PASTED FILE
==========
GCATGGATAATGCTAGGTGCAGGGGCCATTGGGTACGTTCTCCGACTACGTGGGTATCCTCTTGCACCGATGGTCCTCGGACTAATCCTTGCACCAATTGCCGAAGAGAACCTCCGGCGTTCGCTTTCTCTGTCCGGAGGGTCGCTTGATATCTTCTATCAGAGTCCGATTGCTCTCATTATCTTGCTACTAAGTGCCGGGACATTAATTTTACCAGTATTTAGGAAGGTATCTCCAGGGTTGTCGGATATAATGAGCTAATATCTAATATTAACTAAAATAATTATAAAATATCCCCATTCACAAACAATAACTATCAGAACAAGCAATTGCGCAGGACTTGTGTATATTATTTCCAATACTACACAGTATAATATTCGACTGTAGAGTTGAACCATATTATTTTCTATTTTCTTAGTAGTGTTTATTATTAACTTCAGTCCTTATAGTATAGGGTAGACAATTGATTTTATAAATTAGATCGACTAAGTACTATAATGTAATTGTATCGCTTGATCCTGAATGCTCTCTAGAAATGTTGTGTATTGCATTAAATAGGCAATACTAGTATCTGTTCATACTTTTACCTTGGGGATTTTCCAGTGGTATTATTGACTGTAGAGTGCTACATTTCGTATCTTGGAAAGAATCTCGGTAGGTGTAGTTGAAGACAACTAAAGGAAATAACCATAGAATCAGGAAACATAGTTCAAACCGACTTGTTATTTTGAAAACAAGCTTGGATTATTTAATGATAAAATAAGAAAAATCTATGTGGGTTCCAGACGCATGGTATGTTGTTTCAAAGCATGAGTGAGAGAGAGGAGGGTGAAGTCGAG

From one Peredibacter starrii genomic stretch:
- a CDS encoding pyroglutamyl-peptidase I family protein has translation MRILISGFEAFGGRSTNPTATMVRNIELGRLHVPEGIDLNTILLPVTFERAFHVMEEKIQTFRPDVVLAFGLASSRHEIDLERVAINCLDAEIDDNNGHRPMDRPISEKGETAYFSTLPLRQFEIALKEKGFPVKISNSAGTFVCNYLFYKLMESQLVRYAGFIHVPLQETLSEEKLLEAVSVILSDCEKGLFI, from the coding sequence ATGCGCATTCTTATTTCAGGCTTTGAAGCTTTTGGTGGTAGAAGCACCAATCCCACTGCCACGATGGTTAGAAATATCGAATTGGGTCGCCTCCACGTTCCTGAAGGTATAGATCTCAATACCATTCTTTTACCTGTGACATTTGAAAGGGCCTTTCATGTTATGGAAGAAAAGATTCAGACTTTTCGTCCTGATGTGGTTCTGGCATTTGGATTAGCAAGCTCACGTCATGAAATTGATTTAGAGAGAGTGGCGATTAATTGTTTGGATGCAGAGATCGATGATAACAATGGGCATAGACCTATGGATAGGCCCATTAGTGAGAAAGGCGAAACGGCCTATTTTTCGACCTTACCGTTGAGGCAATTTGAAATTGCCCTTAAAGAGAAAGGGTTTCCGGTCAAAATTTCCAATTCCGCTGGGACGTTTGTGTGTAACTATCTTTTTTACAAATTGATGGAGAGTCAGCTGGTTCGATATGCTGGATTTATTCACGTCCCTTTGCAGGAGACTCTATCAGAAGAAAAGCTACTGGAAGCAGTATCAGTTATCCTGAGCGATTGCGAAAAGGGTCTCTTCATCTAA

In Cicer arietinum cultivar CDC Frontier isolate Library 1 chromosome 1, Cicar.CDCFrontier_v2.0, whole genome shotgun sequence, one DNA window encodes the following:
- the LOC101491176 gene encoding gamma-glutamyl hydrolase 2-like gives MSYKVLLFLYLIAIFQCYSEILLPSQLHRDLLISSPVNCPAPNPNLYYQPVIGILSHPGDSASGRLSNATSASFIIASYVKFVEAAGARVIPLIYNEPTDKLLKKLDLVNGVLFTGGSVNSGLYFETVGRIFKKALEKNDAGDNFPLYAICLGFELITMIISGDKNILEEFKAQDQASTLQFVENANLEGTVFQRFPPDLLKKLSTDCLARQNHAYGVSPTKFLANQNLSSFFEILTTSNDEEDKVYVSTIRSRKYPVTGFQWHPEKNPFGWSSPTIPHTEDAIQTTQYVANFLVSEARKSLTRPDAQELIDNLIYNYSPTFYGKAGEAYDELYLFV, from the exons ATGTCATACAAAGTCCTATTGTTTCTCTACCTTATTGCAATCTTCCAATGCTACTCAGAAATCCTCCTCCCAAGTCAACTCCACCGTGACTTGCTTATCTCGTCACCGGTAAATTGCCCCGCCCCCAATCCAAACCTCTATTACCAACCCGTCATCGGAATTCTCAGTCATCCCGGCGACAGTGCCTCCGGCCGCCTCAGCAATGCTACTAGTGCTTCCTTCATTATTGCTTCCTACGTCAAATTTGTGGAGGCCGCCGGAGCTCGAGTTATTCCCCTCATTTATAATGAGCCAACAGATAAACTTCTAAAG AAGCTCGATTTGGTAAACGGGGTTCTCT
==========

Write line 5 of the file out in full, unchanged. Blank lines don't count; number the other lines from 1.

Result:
- the LOC101491176 gene encoding gamma-glutamyl hydrolase 2-like gives MSYKVLLFLYLIAIFQCYSEILLPSQLHRDLLISSPVNCPAPNPNLYYQPVIGILSHPGDSASGRLSNATSASFIIASYVKFVEAAGARVIPLIYNEPTDKLLKKLDLVNGVLFTGGSVNSGLYFETVGRIFKKALEKNDAGDNFPLYAICLGFELITMIISGDKNILEEFKAQDQASTLQFVENANLEGTVFQRFPPDLLKKLSTDCLARQNHAYGVSPTKFLANQNLSSFFEILTTSNDEEDKVYVSTIRSRKYPVTGFQWHPEKNPFGWSSPTIPHTEDAIQTTQYVANFLVSEARKSLTRPDAQELIDNLIYNYSPTFYGKAGEAYDELYLFV, from the exons ATGTCATACAAAGTCCTATTGTTTCTCTACCTTATTGCAATCTTCCAATGCTACTCAGAAATCCTCCTCCCAAGTCAACTCCACCGTGACTTGCTTATCTCGTCACCGGTAAATTGCCCCGCCCCCAATCCAAACCTCTATTACCAACCCGTCATCGGAATTCTCAGTCATCCCGGCGACAGTGCCTCCGGCCGCCTCAGCAATGCTACTAGTGCTTCCTTCATTATTGCTTCCTACGTCAAATTTGTGGAGGCCGCCGGAGCTCGAGTTATTCCCCTCATTTATAATGAGCCAACAGATAAACTTCTAAAG AAGCTCGATTTGGTAAACGGGGTTCTCT